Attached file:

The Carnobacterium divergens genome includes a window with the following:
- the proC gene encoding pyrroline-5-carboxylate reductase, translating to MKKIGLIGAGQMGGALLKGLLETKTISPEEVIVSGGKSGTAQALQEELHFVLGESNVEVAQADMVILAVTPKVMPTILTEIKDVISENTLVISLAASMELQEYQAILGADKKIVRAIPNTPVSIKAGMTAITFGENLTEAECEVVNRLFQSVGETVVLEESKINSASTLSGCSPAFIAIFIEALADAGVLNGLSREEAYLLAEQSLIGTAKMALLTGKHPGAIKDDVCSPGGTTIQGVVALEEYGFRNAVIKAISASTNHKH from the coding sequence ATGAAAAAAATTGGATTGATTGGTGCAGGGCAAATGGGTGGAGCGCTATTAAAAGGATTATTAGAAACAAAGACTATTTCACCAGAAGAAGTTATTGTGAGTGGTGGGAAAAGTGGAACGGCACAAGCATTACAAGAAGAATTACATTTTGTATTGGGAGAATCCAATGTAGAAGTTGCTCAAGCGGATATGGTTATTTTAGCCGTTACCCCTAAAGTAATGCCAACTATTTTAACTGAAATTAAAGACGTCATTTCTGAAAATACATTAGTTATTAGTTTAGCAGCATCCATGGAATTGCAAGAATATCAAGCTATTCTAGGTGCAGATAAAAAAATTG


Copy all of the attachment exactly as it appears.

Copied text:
The Carnobacterium divergens genome includes a window with the following:
- the proC gene encoding pyrroline-5-carboxylate reductase, translating to MKKIGLIGAGQMGGALLKGLLETKTISPEEVIVSGGKSGTAQALQEELHFVLGESNVEVAQADMVILAVTPKVMPTILTEIKDVISENTLVISLAASMELQEYQAILGADKKIVRAIPNTPVSIKAGMTAITFGENLTEAECEVVNRLFQSVGETVVLEESKINSASTLSGCSPAFIAIFIEALADAGVLNGLSREEAYLLAEQSLIGTAKMALLTGKHPGAIKDDVCSPGGTTIQGVVALEEYGFRNAVIKAISASTNHKH from the coding sequence ATGAAAAAAATTGGATTGATTGGTGCAGGGCAAATGGGTGGAGCGCTATTAAAAGGATTATTAGAAACAAAGACTATTTCACCAGAAGAAGTTATTGTGAGTGGTGGGAAAAGTGGAACGGCACAAGCATTACAAGAAGAATTACATTTTGTATTGGGAGAATCCAATGTAGAAGTTGCTCAAGCGGATATGGTTATTTTAGCCGTTACCCCTAAAGTAATGCCAACTATTTTAACTGAAATTAAAGACGTCATTTCTGAAAATACATTAGTTATTAGTTTAGCAGCATCCATGGAATTGCAAGAATATCAAGCTATTCTAGGTGCAGATAAAAAAATTG